I grew up in a family where my siblings and I were taught at home. Homeschooling has been growing as an alternative method for teaching children over the past few years (see the statistics by the National Center for Education Statistics). This post is not to dispute the positives and negatives of homeschooling. What I would like to do in this article is to give a little background on how I received a musical education while being taught at home. For any home educators that read my posts, this may give you some ideas on how to go about teaching music to your children at home. There will be more articles that give more details about curriculum and methods some other time. This post will simply chronicle some of what I've experienced and talk about the pros and cons of each.
1. Private Lessons
Pros: By far the biggest cause of growth in my musical development was some of the private lessons that I took with various music teachers. The focus of learning one-on-one with a music teacher was invaluable and accelerated my musical knowledge and growth. As I was growing up, I was able to take private lessons in piano, trumpet, and trombone. With each of my teachers I learned a different perspective on music and performance. The personal attention allowed them to work on my weakest points and praise my strengths in the right way. Without the encouragement of my teachers, I believe I still would have had a love for music, but would have had much less skill in the actual performance of it. If you are interested in finding a music teacher, try some of the ideas in this previous post on how to find music lessons in your area.
Cons: Learning directly from one teacher will tend to cause a student to have the same strengths and weaknesses of that particular teacher. For example, the trumpet teacher that I studied under starting at age eleven taught me to play off of C-instrument music, not the standard Bb trumpet music. To this day, I play the trumpet not from trumpet music, which is transposed, but from non-transposed music such as a church hymnal would contain. If I ever had pursued trumpet seriously, I would have had to "unlearn" this style of reading to be able to play correctly on the transposed music. Make sure that you learn what style of music the teacher is going to emphasize, and make sure that it is a good fit before having your child learn from that instructor.
2. Church Music Involvement
Pros: Being involved in church music through choir, ensembles, congregational accompaniment, and solo performance was a great benefit to my musical development as well. The opportunities for sharing music with a medium to large group of people gave me some experience in having to communicate my music and get over the nerves that accompany live performance. I was also able to connect with other people who loved to sing and play instruments and experience music in a community of people. These things were invaluable in developing a love for music in me. As a believer in Christ, my faith was also strengthened as I used the tool of music to communicate the truths of the Bible. To this day, there is almost nothing I enjoy more than sharing good music with the people of God.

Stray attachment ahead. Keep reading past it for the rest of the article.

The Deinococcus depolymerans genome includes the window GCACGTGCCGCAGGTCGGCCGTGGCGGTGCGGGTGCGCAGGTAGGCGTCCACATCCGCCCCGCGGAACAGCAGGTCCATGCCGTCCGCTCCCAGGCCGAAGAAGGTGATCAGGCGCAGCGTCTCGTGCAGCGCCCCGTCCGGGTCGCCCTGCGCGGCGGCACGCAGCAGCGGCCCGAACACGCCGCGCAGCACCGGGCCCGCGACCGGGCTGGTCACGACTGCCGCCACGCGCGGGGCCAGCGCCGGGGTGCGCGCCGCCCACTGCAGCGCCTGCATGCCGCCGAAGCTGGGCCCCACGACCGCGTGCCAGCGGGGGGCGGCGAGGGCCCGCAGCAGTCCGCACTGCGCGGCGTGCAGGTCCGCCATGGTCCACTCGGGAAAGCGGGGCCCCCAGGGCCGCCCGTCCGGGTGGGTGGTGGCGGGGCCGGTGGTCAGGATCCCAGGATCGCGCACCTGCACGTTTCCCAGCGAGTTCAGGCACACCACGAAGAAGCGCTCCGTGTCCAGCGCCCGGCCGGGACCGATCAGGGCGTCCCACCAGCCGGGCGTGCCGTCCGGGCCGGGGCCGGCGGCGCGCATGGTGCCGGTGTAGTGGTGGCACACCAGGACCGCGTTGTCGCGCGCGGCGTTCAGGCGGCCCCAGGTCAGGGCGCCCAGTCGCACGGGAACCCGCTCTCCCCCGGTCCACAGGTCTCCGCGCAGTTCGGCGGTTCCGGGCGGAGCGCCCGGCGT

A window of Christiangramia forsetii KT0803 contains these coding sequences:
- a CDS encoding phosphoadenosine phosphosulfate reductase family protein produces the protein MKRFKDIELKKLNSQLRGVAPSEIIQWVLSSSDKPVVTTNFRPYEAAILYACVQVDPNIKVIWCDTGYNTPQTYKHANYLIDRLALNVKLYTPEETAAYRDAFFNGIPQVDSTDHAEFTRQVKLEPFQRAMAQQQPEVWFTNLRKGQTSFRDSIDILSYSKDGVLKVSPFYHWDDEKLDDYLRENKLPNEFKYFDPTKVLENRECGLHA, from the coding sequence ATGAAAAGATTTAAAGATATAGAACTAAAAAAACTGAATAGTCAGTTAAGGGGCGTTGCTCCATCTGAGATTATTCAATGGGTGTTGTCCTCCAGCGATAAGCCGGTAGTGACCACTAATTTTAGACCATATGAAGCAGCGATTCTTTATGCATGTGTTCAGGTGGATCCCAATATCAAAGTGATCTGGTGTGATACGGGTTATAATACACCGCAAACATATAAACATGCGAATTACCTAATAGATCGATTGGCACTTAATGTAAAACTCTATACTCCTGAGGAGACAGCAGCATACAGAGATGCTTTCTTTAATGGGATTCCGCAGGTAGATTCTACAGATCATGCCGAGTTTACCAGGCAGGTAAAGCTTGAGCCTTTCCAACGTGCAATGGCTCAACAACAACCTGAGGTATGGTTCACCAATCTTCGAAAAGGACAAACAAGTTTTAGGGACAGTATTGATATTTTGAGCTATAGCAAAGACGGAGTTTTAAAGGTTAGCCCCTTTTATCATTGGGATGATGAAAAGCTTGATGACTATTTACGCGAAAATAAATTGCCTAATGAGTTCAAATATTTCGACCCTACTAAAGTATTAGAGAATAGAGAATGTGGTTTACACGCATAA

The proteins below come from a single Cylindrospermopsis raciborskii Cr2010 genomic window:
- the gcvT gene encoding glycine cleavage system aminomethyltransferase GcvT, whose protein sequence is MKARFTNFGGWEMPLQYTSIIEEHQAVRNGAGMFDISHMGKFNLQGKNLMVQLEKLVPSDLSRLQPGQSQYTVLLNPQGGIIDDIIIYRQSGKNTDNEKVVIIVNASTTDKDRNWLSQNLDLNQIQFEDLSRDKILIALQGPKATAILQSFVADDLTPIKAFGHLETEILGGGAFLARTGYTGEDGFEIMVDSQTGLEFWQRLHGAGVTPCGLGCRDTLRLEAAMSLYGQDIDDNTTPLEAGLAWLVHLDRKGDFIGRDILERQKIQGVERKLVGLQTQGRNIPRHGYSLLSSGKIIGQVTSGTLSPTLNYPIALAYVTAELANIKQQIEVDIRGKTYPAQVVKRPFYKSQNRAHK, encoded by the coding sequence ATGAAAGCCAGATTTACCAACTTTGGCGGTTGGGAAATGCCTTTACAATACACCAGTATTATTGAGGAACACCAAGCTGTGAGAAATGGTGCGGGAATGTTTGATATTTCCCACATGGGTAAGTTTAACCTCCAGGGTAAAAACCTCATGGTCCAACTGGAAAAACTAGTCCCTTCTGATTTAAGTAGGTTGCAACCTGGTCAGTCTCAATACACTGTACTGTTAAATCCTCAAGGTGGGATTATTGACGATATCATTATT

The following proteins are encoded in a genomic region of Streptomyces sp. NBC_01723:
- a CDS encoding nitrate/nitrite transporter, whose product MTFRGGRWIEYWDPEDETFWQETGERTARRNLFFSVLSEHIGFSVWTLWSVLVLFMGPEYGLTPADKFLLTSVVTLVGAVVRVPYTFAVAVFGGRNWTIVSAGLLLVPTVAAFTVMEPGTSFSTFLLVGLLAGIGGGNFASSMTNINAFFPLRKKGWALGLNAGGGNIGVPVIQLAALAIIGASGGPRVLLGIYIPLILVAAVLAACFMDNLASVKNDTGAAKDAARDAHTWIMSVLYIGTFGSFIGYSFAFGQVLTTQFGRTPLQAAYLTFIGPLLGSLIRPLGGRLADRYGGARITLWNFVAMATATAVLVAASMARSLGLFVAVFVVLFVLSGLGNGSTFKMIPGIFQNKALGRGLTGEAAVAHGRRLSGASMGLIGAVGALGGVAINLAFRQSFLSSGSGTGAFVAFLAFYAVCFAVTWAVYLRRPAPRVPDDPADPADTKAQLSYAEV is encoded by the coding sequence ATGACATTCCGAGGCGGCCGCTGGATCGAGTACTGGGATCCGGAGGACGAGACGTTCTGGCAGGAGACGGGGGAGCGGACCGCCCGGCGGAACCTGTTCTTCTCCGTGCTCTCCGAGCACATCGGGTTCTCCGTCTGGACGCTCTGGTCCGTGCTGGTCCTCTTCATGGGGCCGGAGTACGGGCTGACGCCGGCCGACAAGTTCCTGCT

Cons: Just because someone sings a solo in church does not mean they are automatically qualified to give music advice or be a mentor for a developing musician. The heart behind the music may be right, but the technique is another matter. If music at one church is all the music exposure a developing musician gets, he can naively think that this experience is all he needs to become a fully rounded musician. Judging the quality of all music by one institution or group can severely stunt the growth of a music student. This can be offset by encouraging musicians to find multiple sources of good music.
3. Self-Study Music Courses at Home
Pros: Outside of being involved in church music ministry, this was probably the most cost-effective method of music study that we did at home. It was nice to be able to learn at our own pace and listen to audio instruction and demonstration from a qualified music teacher.
Cons: While less expensive than taking lessons, this method did not allow for nearly as much feedback and opportunity for growth. The "one-sided" approach did allow us to hear the music teacher, but did not allow the teacher to hear us. Certainly learning in this manner was better than no lessons at all, but it did not have nearly as great an effect as the private lessons.
4. Learning from Mom and Dad
Pros: Another source of music knowledge for the children in our family was through our parents. Both my mom and dad played the piano and sang, and by their example taught us children to love good music. Some of the critical music development in my life occurred around the family piano. I developed an ear for accurate pitch and harmonizing by listening to music from a young age. Singing with my family was always a great time together. I have lasting memories from my childhood of making music with Dad, Mom, and my siblings.
Cons: While the love of music was developed at home, Dad and Mom had other responsibilities and priorities that kept them from consistently teaching music to us in the formal sense. The wisdom that they showed in allowing other teachers into our lives made the biggest difference for us. Also, truth be told, Dad and Mom didn't know all of the details of music theory and performance that could be taught by qualified music teachers. While both of my parents were school teachers at one point, the subjects they taught didn't include music. What they did was recognize their shortfall in some areas and make up for it with the assistance of some other teachers.
If you are a homeschool parent or music teacher, what ideas do you have? What has been your experience in home education for music? Leave comments below and add to the conversation.
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